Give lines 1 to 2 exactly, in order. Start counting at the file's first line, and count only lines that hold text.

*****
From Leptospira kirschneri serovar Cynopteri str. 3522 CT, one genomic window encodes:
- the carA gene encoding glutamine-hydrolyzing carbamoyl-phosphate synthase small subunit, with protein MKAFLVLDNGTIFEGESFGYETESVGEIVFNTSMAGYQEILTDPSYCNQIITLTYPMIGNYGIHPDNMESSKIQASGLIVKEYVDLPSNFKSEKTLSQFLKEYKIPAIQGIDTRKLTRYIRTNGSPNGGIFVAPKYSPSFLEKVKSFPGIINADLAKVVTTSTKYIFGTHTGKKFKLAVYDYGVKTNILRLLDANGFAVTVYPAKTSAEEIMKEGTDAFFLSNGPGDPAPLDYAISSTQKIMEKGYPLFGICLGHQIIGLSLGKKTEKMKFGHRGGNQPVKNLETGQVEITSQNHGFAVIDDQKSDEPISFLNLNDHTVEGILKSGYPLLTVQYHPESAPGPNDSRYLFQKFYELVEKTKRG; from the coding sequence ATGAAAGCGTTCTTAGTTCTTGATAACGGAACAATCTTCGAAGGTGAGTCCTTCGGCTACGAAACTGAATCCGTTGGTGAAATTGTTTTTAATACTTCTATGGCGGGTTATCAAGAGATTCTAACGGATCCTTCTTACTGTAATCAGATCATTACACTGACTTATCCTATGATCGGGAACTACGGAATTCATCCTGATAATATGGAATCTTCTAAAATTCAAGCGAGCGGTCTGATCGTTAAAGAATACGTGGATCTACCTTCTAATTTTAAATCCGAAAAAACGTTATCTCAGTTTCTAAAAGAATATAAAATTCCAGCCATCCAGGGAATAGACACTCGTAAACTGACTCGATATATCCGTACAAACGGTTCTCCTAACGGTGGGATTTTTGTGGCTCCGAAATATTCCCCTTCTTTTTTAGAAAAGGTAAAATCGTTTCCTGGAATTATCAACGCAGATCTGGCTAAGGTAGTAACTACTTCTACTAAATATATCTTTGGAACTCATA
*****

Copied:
From Leptospira kirschneri serovar Cynopteri str. 3522 CT, one genomic window encodes:
- the carA gene encoding glutamine-hydrolyzing carbamoyl-phosphate synthase small subunit, with protein MKAFLVLDNGTIFEGESFGYETESVGEIVFNTSMAGYQEILTDPSYCNQIITLTYPMIGNYGIHPDNMESSKIQASGLIVKEYVDLPSNFKSEKTLSQFLKEYKIPAIQGIDTRKLTRYIRTNGSPNGGIFVAPKYSPSFLEKVKSFPGIINADLAKVVTTSTKYIFGTHTGKKFKLAVYDYGVKTNILRLLDANGFAVTVYPAKTSAEEIMKEGTDAFFLSNGPGDPAPLDYAISSTQKIMEKGYPLFGICLGHQIIGLSLGKKTEKMKFGHRGGNQPVKNLETGQVEITSQNHGFAVIDDQKSDEPISFLNLNDHTVEGILKSGYPLLTVQYHPESAPGPNDSRYLFQKFYELVEKTKRG; from the coding sequence ATGAAAGCGTTCTTAGTTCTTGATAACGGAACAATCTTCGAAGGTGAGTCCTTCGGCTACGAAACTGAATCCGTTGGTGAAATTGTTTTTAATACTTCTATGGCGGGTTATCAAGAGATTCTAACGGATCCTTCTTACTGTAATCAGATCATTACACTGACTTATCCTATGATCGGGAACTACGGAATTCATCCTGATAATATGGAATCTTCTAAAATTCAAGCGAGCGGTCTGATCGTTAAAGAATACGTGGATCTACCTTCTAATTTTAAATCCGAAAAAACGTTATCTCAGTTTCTAAAAGAATATAAAATTCCAGCCATCCAGGGAATAGACACTCGTAAACTGACTCGATATATCCGTACAAACGGTTCTCCTAACGGTGGGATTTTTGTGGCTCCGAAATATTCCCCTTCTTTTTTAGAAAAGGTAAAATCGTTTCCTGGAATTATCAACGCAGATCTGGCTAAGGTAGTAACTACTTCTACTAAATATATCTTTGGAACTCATA